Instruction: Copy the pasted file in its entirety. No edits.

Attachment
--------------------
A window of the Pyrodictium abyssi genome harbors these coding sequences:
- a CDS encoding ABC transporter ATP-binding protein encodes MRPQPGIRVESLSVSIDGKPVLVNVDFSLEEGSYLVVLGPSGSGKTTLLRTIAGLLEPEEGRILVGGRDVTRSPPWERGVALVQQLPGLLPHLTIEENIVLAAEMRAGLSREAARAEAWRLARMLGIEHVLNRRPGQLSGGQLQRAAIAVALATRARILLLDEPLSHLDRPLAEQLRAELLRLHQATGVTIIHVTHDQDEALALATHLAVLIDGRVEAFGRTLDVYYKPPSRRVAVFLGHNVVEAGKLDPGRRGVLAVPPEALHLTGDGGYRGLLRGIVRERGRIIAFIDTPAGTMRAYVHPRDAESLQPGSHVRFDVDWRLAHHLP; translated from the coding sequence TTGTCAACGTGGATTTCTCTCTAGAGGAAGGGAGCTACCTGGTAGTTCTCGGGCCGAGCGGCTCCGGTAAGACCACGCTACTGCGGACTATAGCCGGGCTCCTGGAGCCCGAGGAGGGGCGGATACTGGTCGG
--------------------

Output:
A window of the Pyrodictium abyssi genome harbors these coding sequences:
- a CDS encoding ABC transporter ATP-binding protein encodes MRPQPGIRVESLSVSIDGKPVLVNVDFSLEEGSYLVVLGPSGSGKTTLLRTIAGLLEPEEGRILVGGRDVTRSPPWERGVALVQQLPGLLPHLTIEENIVLAAEMRAGLSREAARAEAWRLARMLGIEHVLNRRPGQLSGGQLQRAAIAVALATRARILLLDEPLSHLDRPLAEQLRAELLRLHQATGVTIIHVTHDQDEALALATHLAVLIDGRVEAFGRTLDVYYKPPSRRVAVFLGHNVVEAGKLDPGRRGVLAVPPEALHLTGDGGYRGLLRGIVRERGRIIAFIDTPAGTMRAYVHPRDAESLQPGSHVRFDVDWRLAHHLP; translated from the coding sequence TTGTCAACGTGGATTTCTCTCTAGAGGAAGGGAGCTACCTGGTAGTTCTCGGGCCGAGCGGCTCCGGTAAGACCACGCTACTGCGGACTATAGCCGGGCTCCTGGAGCCCGAGGAGGGGCGGATACTGGTCGG